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Wannier, who is now retired, had been comparing biological debris in beach sands from different areas in an effort to gauge the health of local and regional marine ecosystems. The work involved examining each sand particle in a sample under a microscope, and with a fine brush, separating particles of interest from grains of sediment into a tray for further study.
"I had seen hundreds of beach samples from Southeast Asia, and I can immediately distinguish mineral grains from the particles created by animals or plants, so that's very easy," he said. In the Motoujina sands, collected by Wannier's colleague, Marc de Urreiztieta, he found familiar traces of single-celled organisms known as foraminifera, which come in a variety of forms. They typically have shells and reside in and around seafloor sediment.
Something - Samples - Particles - Particles - Spherule
"But there was something else ... it's so obvious when you look at the samples," he said. "You couldn't miss these extraneous particles. They are generally aerodynamic, glassy, rounded -- these particles immediately reminded me of some spherule (rounded) particles I had seen in sediment samples from the Cretaceous-Tertiary boundary," the so-called K-T boundary now referred to as the Cretaceous-Paleogene (K-Pg) boundary that marked a planetary mass extinction event, including the dinosaurs' die-off, about 66 million years ago.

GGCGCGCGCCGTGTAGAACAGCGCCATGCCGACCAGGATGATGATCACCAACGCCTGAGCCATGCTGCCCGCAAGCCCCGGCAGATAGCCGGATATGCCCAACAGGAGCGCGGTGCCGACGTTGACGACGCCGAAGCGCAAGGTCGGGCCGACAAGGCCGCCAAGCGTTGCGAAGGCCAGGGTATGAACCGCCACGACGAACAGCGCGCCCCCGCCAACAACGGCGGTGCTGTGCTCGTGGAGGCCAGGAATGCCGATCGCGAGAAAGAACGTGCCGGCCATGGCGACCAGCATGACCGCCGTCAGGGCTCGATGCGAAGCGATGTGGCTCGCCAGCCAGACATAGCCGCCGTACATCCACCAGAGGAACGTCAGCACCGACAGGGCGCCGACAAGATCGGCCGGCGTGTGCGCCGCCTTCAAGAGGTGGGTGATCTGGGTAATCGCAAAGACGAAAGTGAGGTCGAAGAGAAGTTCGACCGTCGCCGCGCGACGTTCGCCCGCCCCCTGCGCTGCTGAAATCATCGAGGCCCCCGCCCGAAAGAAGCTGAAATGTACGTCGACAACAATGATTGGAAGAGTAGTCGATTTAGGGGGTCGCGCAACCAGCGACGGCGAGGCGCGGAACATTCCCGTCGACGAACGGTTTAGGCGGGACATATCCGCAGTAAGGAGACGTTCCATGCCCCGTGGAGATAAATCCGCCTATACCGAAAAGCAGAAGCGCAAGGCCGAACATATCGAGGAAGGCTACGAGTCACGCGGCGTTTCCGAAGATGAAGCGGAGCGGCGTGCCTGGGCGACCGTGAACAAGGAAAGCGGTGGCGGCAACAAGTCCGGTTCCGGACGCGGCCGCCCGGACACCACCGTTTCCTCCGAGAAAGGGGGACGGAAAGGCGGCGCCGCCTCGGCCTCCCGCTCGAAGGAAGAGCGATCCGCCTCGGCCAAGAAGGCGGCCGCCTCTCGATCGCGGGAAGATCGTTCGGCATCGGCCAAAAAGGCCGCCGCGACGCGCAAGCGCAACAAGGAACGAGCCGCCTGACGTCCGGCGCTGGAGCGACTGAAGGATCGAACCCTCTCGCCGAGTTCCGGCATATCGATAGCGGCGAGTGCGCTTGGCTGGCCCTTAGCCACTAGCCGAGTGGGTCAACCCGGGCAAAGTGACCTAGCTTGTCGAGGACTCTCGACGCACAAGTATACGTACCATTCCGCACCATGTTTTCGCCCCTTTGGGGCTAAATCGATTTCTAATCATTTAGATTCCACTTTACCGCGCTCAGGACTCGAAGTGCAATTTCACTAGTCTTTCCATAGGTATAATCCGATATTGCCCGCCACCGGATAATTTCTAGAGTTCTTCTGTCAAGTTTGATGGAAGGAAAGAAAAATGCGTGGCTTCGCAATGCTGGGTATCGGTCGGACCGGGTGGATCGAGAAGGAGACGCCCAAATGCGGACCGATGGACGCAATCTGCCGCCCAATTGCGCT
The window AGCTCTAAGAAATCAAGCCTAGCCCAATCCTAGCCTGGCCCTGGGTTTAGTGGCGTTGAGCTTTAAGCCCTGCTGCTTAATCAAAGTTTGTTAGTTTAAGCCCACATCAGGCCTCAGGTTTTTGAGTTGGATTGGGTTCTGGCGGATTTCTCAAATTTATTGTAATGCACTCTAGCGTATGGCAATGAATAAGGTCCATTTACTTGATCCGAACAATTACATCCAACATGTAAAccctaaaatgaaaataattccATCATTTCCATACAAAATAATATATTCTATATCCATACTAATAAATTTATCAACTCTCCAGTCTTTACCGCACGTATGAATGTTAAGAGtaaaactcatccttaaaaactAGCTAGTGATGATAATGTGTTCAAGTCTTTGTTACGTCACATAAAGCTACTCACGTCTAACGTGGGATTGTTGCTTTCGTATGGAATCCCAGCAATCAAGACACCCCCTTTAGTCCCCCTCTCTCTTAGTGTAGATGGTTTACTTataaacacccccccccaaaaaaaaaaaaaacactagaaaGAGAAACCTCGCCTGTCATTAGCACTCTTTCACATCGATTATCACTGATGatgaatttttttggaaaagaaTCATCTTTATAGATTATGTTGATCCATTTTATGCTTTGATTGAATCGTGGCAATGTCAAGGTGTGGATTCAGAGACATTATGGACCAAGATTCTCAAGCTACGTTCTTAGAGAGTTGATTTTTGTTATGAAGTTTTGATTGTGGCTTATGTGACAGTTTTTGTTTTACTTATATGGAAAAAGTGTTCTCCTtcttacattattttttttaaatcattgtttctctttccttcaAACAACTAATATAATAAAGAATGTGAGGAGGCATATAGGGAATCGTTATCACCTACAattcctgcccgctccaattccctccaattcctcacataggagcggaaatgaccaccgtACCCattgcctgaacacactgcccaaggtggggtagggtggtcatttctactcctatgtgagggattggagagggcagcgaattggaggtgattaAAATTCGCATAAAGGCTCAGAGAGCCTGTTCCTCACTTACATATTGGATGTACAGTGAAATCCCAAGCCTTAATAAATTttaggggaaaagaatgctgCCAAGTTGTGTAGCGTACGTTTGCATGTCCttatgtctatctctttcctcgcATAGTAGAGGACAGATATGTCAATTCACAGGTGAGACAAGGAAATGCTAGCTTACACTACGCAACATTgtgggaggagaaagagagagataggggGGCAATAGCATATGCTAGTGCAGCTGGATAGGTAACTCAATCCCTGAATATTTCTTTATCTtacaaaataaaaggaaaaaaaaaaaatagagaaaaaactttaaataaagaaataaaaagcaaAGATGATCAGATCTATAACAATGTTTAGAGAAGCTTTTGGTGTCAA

In 1980, Luis Alvarez, a Nobel Laureate who worked at Lawrence Berkeley National Laboratory (Berkeley Lab) and UC Berkeley, together with his son, geologist Walter Alvarez, proposed a theory, based on a high concentration of iridium in deposits at the K-Pg boundary, that a large meteorite impact caused this massive die-off. Coupled with more recent evidence, scientists now believe that the impact occurred in the region of the Yucatan Peninsula. In meteorite impacts, liquified ground material is ejected into the atmosphere, forming droplets of glassy material that fall back to the ground.
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